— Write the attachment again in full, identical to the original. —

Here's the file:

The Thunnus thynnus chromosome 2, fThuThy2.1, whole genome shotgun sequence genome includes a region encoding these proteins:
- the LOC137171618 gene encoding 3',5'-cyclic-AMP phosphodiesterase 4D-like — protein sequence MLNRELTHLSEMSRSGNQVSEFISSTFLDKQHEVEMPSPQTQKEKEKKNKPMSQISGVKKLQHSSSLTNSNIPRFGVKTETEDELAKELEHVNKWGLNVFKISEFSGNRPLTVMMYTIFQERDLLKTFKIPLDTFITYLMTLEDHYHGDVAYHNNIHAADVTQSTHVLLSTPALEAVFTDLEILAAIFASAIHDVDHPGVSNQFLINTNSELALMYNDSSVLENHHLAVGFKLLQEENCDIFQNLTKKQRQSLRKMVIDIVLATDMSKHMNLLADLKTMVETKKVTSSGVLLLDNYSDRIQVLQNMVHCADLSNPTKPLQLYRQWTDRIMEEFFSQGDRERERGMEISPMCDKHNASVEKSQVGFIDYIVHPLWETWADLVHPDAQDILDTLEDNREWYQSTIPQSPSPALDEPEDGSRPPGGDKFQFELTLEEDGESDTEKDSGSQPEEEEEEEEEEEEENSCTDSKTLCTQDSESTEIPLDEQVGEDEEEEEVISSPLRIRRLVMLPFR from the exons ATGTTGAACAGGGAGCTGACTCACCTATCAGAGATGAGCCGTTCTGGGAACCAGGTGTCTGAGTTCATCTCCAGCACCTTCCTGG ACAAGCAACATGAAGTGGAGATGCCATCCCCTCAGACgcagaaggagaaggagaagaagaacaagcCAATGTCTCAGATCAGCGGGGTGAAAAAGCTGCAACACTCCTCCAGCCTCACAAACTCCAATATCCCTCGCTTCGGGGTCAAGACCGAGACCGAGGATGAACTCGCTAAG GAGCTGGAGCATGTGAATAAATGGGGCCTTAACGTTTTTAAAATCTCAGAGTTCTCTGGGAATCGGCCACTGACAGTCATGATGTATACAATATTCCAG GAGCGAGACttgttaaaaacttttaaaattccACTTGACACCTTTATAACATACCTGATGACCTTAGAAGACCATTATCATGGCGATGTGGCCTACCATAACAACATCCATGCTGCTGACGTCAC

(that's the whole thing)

The Thunnus thynnus chromosome 2, fThuThy2.1, whole genome shotgun sequence genome includes a region encoding these proteins:
- the LOC137171618 gene encoding 3',5'-cyclic-AMP phosphodiesterase 4D-like — protein sequence MLNRELTHLSEMSRSGNQVSEFISSTFLDKQHEVEMPSPQTQKEKEKKNKPMSQISGVKKLQHSSSLTNSNIPRFGVKTETEDELAKELEHVNKWGLNVFKISEFSGNRPLTVMMYTIFQERDLLKTFKIPLDTFITYLMTLEDHYHGDVAYHNNIHAADVTQSTHVLLSTPALEAVFTDLEILAAIFASAIHDVDHPGVSNQFLINTNSELALMYNDSSVLENHHLAVGFKLLQEENCDIFQNLTKKQRQSLRKMVIDIVLATDMSKHMNLLADLKTMVETKKVTSSGVLLLDNYSDRIQVLQNMVHCADLSNPTKPLQLYRQWTDRIMEEFFSQGDRERERGMEISPMCDKHNASVEKSQVGFIDYIVHPLWETWADLVHPDAQDILDTLEDNREWYQSTIPQSPSPALDEPEDGSRPPGGDKFQFELTLEEDGESDTEKDSGSQPEEEEEEEEEEEEENSCTDSKTLCTQDSESTEIPLDEQVGEDEEEEEVISSPLRIRRLVMLPFR from the exons ATGTTGAACAGGGAGCTGACTCACCTATCAGAGATGAGCCGTTCTGGGAACCAGGTGTCTGAGTTCATCTCCAGCACCTTCCTGG ACAAGCAACATGAAGTGGAGATGCCATCCCCTCAGACgcagaaggagaaggagaagaagaacaagcCAATGTCTCAGATCAGCGGGGTGAAAAAGCTGCAACACTCCTCCAGCCTCACAAACTCCAATATCCCTCGCTTCGGGGTCAAGACCGAGACCGAGGATGAACTCGCTAAG GAGCTGGAGCATGTGAATAAATGGGGCCTTAACGTTTTTAAAATCTCAGAGTTCTCTGGGAATCGGCCACTGACAGTCATGATGTATACAATATTCCAG GAGCGAGACttgttaaaaacttttaaaattccACTTGACACCTTTATAACATACCTGATGACCTTAGAAGACCATTATCATGGCGATGTGGCCTACCATAACAACATCCATGCTGCTGACGTCAC